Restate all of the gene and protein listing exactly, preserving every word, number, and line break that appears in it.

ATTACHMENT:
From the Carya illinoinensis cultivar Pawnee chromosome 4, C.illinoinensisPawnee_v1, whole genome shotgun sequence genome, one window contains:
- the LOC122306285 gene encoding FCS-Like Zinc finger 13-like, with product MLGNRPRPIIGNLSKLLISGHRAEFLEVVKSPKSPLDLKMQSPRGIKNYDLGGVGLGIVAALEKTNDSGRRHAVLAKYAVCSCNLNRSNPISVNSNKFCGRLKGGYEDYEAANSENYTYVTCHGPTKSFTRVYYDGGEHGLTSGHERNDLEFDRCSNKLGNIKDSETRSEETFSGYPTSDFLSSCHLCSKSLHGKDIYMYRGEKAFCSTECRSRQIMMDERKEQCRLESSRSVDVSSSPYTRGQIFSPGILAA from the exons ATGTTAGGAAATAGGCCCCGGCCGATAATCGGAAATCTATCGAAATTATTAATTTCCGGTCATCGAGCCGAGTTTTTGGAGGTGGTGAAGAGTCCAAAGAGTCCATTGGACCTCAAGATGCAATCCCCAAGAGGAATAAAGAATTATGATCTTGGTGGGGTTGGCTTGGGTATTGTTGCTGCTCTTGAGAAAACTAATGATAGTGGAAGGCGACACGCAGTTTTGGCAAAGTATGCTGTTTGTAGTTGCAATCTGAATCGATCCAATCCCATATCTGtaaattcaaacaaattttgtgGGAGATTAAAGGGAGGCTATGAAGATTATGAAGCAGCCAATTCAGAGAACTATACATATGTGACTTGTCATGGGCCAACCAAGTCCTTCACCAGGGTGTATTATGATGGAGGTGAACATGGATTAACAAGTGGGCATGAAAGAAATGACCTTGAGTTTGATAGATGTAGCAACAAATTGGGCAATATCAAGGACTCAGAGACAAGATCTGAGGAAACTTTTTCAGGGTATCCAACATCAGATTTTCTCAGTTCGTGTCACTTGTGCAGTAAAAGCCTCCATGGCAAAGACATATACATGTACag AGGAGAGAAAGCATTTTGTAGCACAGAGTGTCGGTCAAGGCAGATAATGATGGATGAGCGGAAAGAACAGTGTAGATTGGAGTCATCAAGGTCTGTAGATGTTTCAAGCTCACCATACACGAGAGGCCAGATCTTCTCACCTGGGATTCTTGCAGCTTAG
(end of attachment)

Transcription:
From the Carya illinoinensis cultivar Pawnee chromosome 4, C.illinoinensisPawnee_v1, whole genome shotgun sequence genome, one window contains:
- the LOC122306285 gene encoding FCS-Like Zinc finger 13-like, with product MLGNRPRPIIGNLSKLLISGHRAEFLEVVKSPKSPLDLKMQSPRGIKNYDLGGVGLGIVAALEKTNDSGRRHAVLAKYAVCSCNLNRSNPISVNSNKFCGRLKGGYEDYEAANSENYTYVTCHGPTKSFTRVYYDGGEHGLTSGHERNDLEFDRCSNKLGNIKDSETRSEETFSGYPTSDFLSSCHLCSKSLHGKDIYMYRGEKAFCSTECRSRQIMMDERKEQCRLESSRSVDVSSSPYTRGQIFSPGILAA from the exons ATGTTAGGAAATAGGCCCCGGCCGATAATCGGAAATCTATCGAAATTATTAATTTCCGGTCATCGAGCCGAGTTTTTGGAGGTGGTGAAGAGTCCAAAGAGTCCATTGGACCTCAAGATGCAATCCCCAAGAGGAATAAAGAATTATGATCTTGGTGGGGTTGGCTTGGGTATTGTTGCTGCTCTTGAGAAAACTAATGATAGTGGAAGGCGACACGCAGTTTTGGCAAAGTATGCTGTTTGTAGTTGCAATCTGAATCGATCCAATCCCATATCTGtaaattcaaacaaattttgtgGGAGATTAAAGGGAGGCTATGAAGATTATGAAGCAGCCAATTCAGAGAACTATACATATGTGACTTGTCATGGGCCAACCAAGTCCTTCACCAGGGTGTATTATGATGGAGGTGAACATGGATTAACAAGTGGGCATGAAAGAAATGACCTTGAGTTTGATAGATGTAGCAACAAATTGGGCAATATCAAGGACTCAGAGACAAGATCTGAGGAAACTTTTTCAGGGTATCCAACATCAGATTTTCTCAGTTCGTGTCACTTGTGCAGTAAAAGCCTCCATGGCAAAGACATATACATGTACag AGGAGAGAAAGCATTTTGTAGCACAGAGTGTCGGTCAAGGCAGATAATGATGGATGAGCGGAAAGAACAGTGTAGATTGGAGTCATCAAGGTCTGTAGATGTTTCAAGCTCACCATACACGAGAGGCCAGATCTTCTCACCTGGGATTCTTGCAGCTTAG